We are going to hold some people responsible.


We are going to hold some people responsible.



That was the statement made on Tuesday as the Board of County Commissioners decided to move ahead with formalizing a new Gulf County Economic Development Alliance, Inc.



Commissioner Carmen McLemore, even when confronted with a businessman whose presence in the county was realized by the work of the previous Economic Development Council, insisted he had seen no progress on economic development in the past four or five years.



And if nothing is accomplished in the next 18 months – a lifetime given the attention span of commissioners but a moment in time for creating jobs – then some folks are going to be held accountable, said Commissioner Ward McDaniel.



Wonder what accountability applies to a former commissioner?



Because as the provisions and possible payout through the RESTORE Act proves more remote and less hefty than was promised again and again over the past two years, one wonders who the BOCC will hold accountable for the taxpayer money wasted on that effort.



The tens of thousands of dollars in travel for Commissioner Bill Williams as he traveled around the country, girlfriend in tow, to serve as the spokesmen for the Florida Association of Counties, and allegedly Gulf County, to lobby for legislation now seen as a roadblock to a settlement with BP.



A civil trial got underway this week before a federal judge in Louisiana.



Negotiations with BP for a final settlement of all civil claims, a sure thing Williams insisted, have been complicated by the competing interests of the affected Gulf Coast states, as reported last week by outlets such as the New York Times and Wall Street Journal.



Any RESTORE funds coming here, if any, seem a long way off.



In fact, according to the reports from the two newspapers, negotiations were actually complicated by the RESTORE Act and the way it divides up settlement money.



Put it in micro terms.



The county RESTORE Act committee has done an excellent job of establishing a structure and process considering the committee is operating from no rules book.



But the committee is sitting on pre-proposals amounting to four times the amount considered the most optimistic number for money coming to Gulf County.



No wonder BP, as reported by major media outlets, has heartburn about the potential for paying claims beyond those specified under law without a strong legal fight – exhibit one being the willingness of the company to go to trial facing as much as $17 billion in fines.



Those reports also note that until an agreement is brokered among the five Gulf Coast states at the heart of the litigation – though only two states are actually parties to the suit, the other three would gain – BP is also less likely to settle.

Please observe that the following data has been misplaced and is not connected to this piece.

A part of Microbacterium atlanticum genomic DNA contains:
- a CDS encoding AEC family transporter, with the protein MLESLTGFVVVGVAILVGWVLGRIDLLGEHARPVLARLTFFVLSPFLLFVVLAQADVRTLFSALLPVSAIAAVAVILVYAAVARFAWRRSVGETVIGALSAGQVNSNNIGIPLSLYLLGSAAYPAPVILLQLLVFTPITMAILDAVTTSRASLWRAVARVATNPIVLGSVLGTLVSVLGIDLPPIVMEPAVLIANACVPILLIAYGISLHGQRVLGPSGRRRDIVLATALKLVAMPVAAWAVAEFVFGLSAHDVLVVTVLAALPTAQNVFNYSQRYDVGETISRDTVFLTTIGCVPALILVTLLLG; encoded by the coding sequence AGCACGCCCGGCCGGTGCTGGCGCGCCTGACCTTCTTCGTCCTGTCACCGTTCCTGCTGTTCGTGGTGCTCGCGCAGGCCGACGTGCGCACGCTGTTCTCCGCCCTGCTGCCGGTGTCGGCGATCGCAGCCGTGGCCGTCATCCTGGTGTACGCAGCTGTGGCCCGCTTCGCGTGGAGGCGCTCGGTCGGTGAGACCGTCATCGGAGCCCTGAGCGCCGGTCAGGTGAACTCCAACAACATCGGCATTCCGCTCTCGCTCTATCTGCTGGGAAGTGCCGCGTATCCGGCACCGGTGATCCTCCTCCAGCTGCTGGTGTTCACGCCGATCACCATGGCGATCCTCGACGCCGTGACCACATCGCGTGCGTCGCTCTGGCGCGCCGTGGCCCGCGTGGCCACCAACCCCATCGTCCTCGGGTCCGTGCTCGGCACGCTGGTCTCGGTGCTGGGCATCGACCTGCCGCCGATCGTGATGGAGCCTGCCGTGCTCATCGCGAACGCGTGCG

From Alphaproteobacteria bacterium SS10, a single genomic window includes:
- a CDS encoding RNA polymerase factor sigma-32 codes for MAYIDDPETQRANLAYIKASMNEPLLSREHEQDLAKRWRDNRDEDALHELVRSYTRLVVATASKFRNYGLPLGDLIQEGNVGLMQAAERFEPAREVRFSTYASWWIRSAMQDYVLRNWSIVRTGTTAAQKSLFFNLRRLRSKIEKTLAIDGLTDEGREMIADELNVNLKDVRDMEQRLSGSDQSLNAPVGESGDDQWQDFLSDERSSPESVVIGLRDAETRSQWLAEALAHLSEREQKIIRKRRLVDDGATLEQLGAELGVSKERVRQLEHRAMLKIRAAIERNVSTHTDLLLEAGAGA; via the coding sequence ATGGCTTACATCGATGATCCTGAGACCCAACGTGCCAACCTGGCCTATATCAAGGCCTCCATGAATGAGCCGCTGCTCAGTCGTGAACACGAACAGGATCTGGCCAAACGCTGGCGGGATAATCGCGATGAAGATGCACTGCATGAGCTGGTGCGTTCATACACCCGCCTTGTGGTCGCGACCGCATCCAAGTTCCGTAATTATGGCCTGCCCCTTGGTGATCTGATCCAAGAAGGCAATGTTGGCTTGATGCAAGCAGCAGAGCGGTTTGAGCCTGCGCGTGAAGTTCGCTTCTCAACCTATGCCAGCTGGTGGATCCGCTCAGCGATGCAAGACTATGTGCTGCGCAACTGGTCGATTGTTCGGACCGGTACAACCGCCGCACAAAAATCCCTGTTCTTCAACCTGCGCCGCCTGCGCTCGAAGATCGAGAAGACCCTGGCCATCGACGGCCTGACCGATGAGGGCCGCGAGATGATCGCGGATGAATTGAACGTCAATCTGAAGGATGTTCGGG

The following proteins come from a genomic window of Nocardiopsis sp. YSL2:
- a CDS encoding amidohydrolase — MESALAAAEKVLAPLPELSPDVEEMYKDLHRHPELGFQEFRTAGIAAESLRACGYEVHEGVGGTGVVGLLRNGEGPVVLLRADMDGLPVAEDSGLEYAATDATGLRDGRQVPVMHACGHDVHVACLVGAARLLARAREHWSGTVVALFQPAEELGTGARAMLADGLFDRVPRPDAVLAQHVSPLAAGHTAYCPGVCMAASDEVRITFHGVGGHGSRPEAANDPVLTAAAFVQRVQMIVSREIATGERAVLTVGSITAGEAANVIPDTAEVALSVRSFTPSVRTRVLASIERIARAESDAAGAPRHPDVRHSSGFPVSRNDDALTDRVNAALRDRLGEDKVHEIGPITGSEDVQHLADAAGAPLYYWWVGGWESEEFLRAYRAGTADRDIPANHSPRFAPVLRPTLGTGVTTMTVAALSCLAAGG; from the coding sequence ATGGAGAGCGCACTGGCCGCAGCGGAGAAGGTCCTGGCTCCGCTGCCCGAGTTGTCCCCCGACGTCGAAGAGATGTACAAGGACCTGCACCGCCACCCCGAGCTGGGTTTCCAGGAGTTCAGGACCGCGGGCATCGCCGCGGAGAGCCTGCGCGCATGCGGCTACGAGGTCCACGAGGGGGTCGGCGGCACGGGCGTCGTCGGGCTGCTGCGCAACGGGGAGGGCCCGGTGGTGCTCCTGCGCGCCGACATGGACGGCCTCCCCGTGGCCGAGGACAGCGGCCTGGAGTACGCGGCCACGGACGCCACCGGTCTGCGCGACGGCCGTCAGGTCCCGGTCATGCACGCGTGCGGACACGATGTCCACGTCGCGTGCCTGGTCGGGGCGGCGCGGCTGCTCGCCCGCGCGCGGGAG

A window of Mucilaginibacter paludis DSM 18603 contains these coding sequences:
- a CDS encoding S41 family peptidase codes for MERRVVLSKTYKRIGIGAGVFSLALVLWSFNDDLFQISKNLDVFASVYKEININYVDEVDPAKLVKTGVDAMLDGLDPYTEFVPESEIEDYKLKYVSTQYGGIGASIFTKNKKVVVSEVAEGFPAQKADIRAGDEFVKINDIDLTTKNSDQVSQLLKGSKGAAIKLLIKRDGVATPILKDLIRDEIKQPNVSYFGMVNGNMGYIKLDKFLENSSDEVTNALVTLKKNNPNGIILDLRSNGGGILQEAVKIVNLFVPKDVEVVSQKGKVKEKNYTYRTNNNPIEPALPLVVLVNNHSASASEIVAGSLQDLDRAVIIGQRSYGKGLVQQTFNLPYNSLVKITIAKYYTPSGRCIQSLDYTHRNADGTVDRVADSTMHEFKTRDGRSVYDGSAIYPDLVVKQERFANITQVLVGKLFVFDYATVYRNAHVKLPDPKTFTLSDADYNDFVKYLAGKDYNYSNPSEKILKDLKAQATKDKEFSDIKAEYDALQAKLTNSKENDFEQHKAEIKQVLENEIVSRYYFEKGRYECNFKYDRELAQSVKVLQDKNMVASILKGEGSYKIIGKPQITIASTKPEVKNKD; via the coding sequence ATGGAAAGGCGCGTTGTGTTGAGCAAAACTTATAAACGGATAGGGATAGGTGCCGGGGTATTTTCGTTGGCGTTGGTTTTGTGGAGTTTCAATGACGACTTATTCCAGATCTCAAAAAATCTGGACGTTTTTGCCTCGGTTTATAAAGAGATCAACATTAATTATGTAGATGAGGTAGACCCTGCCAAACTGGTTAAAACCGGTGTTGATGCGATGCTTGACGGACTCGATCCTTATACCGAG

If Gulf County is an example, no wonder this isn’t working on the macro level.



And Florida and its impacted counties have another blotch on the face with the shenanigans that transpired when BP was shelling out millions to promote tourism in Northwest Florida and providing grant funding for various projects.



Gulf County was not alone, certainly, but what a farce and missed opportunity it now seems given the extensive research just completed by the Tourist Development Council and how that research, if done years ago, could have brought more bang to the bucks the county received.



Bucks spread among those who had the inside track, such as Williams’ girlfriend, who along with Williams helped send a man to the unemployment line and unravel the TDC.



Remember, Williams loved to boast about his testimony before Congress, but that testimony included some pointed questions regarding how money was being spent in questionable and conflicted ways.



The Associated Press undertook an extensive investigation into those expenditures up and down the Gulf Coast and Williams and his girlfriend found themselves front and center in the whole charade.



So, now that the county is looking at seeing far less than promised, now that RESTORE has apparently gummed up the works, according to a host of reports, how exactly does the county hold anyone accountable for the tens of thousands of dollars paid with no results?



The Clerk of Courts is, at the request of Commissioner Joanna Bryan, assembling a total of BOCC travel over the past several years, a task so daunting Clerk Becky Norris said the work was ongoing two weeks after it started, but it would be fair to say it is going to exceed $80,000 with Williams alone.



The amount the EDA will receive from the county for one year.



And, as McLemore repeatedly stated before coming to the conclusion the county should hire Williams has a consultant on RESTORE, where is the meat and gravy from all that travel on public dime and extended absences from the district he represented?



If the BOCC is going to hold folks accountable, there is a good place to start because more and more RESTORE seems like a fine idea poorly executed and lacking vision, a roadblock being worked around by the parties involved in a negotiated settlement.



And Williams used that taxpayer-paid fuel for his own purposes, to promote himself into private service from alleged public service.



Plainly, RESTORE is not going to be the panacea for the county’s economic ills or the once-in-a-lifetime opportunity promoted by Williams and current Commissioner Warren Yeager.



Maybe for Williams, but not for the county.



RESTORE demonstrates that investing tens of thousands of dollars promises no return for economic development.



At least the EDA includes folks with eyes solely on the county because if anything has been learned we will only restore this county’s economy ourselves.